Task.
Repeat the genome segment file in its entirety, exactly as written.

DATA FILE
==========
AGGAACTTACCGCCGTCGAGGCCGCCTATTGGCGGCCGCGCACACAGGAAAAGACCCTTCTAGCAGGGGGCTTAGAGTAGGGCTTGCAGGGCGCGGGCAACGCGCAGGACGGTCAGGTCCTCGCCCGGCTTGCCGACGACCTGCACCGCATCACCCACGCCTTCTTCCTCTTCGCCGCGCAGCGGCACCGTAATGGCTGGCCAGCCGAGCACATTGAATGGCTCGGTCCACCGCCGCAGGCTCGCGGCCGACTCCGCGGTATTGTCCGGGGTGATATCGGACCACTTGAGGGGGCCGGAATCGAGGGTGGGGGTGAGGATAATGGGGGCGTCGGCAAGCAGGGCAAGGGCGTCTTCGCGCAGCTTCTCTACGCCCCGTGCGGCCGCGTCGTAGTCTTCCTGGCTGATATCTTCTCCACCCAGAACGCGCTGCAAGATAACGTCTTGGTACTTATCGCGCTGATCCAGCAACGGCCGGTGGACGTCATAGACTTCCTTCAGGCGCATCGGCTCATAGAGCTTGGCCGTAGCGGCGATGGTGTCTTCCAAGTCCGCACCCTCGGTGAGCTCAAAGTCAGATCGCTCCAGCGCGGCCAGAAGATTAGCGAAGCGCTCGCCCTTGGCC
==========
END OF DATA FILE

AGGAACTTACCGCCGTCGAGGCCGCCTATTGGCGGCCGCGCACACAGGAAAAGACCCTTCTAGCAGGGGGCTTAGAGTAGGGCTTGCAGGGCGCGGGCAACGCGCAGGACGGTCAGGTCCTCGCCCGGCTTGCCGACGACCTGCACCGCATCACCCACGCCTTCTTCCTCTTCGCCGCGCAGCGGCACCGTAATGGCTGGCCAGCCGAGCACATTGAATGGCTCGGTCCACCGCCGCAGGCTCGCGGCCGACTCCGCGGTATTGTCCGGGGTGATATCGGACCACTTGAGGGGGCCGGAATCGAGGGTGGGGGTGAGGATAATGGGGGCGTCGGCAAGCAGGGCAAGGGCGTCTTCGCGCAGCTTCTCTACGCCCCGTGCGGCCGCGTCGTAGTCTTCCTGGCTGATATCTTCTCCACCCAGAACGCGCTGCAAGATAACGTCTTGGTACTTATCGCGCTGATCCAGCAACGGCCGGTGGACGTCATAGACTTCCTTCAGGCGCATCGGCTCATAGAGCTTGGCCGTAGCGGCGATGGTGTCTTCCAAGTCCGCACCCTCGGTGAGCTCAAAGTCAGATCGCTCCAGCGCGGCCAGAAGATTAGCGAAGCGCTCGCCCTTGGCC